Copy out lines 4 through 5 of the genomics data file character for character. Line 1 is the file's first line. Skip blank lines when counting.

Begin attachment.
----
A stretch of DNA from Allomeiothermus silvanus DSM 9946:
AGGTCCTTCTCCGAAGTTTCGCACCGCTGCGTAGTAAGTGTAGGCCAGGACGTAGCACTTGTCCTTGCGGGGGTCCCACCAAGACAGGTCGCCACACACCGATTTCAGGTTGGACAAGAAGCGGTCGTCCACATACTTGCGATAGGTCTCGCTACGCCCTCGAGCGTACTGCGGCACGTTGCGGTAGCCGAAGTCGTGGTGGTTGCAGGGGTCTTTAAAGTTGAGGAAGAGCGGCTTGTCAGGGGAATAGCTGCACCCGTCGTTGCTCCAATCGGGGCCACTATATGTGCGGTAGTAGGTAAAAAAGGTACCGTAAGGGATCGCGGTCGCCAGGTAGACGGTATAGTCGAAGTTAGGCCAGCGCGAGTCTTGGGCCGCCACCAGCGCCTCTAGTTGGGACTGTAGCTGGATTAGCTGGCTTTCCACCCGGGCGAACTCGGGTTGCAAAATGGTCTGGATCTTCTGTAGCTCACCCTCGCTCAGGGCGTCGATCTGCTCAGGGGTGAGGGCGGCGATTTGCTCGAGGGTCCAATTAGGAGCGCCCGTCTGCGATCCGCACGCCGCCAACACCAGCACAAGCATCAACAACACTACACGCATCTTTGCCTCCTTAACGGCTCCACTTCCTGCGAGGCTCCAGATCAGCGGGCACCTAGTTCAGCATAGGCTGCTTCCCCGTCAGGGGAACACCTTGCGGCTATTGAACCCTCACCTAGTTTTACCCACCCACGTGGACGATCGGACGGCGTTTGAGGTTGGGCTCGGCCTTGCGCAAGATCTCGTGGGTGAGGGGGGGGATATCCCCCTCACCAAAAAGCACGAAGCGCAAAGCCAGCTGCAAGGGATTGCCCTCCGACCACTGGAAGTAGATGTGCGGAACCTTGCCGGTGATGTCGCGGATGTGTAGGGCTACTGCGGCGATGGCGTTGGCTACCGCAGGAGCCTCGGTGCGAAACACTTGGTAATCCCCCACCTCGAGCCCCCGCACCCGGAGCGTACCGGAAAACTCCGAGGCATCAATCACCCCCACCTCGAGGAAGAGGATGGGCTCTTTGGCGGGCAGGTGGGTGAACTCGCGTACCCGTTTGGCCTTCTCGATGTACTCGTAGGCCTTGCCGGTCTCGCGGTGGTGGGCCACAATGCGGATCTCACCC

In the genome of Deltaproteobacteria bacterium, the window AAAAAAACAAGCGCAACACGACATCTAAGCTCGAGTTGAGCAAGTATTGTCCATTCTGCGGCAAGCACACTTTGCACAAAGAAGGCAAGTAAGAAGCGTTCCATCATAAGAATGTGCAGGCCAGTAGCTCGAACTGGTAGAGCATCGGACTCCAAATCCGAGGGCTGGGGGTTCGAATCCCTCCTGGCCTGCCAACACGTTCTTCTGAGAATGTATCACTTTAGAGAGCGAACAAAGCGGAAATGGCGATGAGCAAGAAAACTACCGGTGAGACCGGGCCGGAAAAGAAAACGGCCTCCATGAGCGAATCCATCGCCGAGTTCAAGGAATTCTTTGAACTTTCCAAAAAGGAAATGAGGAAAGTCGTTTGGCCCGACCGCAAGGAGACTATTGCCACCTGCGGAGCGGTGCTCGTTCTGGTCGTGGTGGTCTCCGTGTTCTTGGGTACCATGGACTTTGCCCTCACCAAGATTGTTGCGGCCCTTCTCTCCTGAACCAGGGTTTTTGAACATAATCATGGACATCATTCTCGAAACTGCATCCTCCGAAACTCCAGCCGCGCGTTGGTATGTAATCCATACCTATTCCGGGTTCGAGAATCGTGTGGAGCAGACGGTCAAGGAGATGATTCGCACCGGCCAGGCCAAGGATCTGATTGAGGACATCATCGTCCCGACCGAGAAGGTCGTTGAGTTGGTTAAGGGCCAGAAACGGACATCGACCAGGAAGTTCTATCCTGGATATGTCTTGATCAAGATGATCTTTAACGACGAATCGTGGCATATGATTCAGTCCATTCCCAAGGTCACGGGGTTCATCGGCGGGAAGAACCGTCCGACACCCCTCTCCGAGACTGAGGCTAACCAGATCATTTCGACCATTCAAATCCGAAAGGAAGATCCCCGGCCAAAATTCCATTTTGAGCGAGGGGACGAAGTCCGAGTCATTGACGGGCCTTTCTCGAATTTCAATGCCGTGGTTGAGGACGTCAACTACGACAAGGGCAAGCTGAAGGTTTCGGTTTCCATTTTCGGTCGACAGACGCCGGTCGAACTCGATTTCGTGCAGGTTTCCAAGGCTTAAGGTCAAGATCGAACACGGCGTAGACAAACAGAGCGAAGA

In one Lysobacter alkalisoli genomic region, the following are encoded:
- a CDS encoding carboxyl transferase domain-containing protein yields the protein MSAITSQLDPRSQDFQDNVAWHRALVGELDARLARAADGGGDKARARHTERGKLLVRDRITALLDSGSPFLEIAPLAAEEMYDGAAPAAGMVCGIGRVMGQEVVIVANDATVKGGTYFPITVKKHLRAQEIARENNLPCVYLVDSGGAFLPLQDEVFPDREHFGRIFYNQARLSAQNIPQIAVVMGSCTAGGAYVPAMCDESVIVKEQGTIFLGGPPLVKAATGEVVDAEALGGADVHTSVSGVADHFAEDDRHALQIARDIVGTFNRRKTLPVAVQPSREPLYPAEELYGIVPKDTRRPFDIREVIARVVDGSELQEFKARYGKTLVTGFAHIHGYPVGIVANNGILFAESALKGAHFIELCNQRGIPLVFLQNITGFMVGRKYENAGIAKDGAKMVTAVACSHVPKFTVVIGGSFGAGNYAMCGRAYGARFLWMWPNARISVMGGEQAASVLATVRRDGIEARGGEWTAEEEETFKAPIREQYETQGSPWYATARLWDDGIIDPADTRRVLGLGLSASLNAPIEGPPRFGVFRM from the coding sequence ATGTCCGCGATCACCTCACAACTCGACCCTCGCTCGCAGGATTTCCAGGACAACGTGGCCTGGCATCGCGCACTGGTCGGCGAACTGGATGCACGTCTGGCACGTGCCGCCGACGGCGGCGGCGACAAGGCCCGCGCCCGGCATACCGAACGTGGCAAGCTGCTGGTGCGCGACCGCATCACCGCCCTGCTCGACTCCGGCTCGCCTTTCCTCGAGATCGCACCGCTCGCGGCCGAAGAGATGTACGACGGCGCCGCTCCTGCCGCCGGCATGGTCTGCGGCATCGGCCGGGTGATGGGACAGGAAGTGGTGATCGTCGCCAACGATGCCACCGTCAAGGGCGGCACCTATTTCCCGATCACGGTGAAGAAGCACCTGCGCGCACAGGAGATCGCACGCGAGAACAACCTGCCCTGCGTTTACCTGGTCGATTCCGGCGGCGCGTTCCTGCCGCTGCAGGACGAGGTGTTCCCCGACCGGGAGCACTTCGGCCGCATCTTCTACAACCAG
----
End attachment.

In one Lysobacter alkalisoli genomic region, the following are encoded:
- a CDS encoding carboxyl transferase domain-containing protein yields the protein MSAITSQLDPRSQDFQDNVAWHRALVGELDARLARAADGGGDKARARHTERGKLLVRDRITALLDSGSPFLEIAPLAAEEMYDGAAPAAGMVCGIGRVMGQEVVIVANDATVKGGTYFPITVKKHLRAQEIARENNLPCVYLVDSGGAFLPLQDEVFPDREHFGRIFYNQARLSAQNIPQIAVVMGSCTAGGAYVPAMCDESVIVKEQGTIFLGGPPLVKAATGEVVDAEALGGADVHTSVSGVADHFAEDDRHALQIARDIVGTFNRRKTLPVAVQPSREPLYPAEELYGIVPKDTRRPFDIREVIARVVDGSELQEFKARYGKTLVTGFAHIHGYPVGIVANNGILFAESALKGAHFIELCNQRGIPLVFLQNITGFMVGRKYENAGIAKDGAKMVTAVACSHVPKFTVVIGGSFGAGNYAMCGRAYGARFLWMWPNARISVMGGEQAASVLATVRRDGIEARGGEWTAEEEETFKAPIREQYETQGSPWYATARLWDDGIIDPADTRRVLGLGLSASLNAPIEGPPRFGVFRM from the coding sequence ATGTCCGCGATCACCTCACAACTCGACCCTCGCTCGCAGGATTTCCAGGACAACGTGGCCTGGCATCGCGCACTGGTCGGCGAACTGGATGCACGTCTGGCACGTGCCGCCGACGGCGGCGGCGACAAGGCCCGCGCCCGGCATACCGAACGTGGCAAGCTGCTGGTGCGCGACCGCATCACCGCCCTGCTCGACTCCGGCTCGCCTTTCCTCGAGATCGCACCGCTCGCGGCCGAAGAGATGTACGACGGCGCCGCTCCTGCCGCCGGCATGGTCTGCGGCATCGGCCGGGTGATGGGACAGGAAGTGGTGATCGTCGCCAACGATGCCACCGTCAAGGGCGGCACCTATTTCCCGATCACGGTGAAGAAGCACCTGCGCGCACAGGAGATCGCACGCGAGAACAACCTGCCCTGCGTTTACCTGGTCGATTCCGGCGGCGCGTTCCTGCCGCTGCAGGACGAGGTGTTCCCCGACCGGGAGCACTTCGGCCGCATCTTCTACAACCAG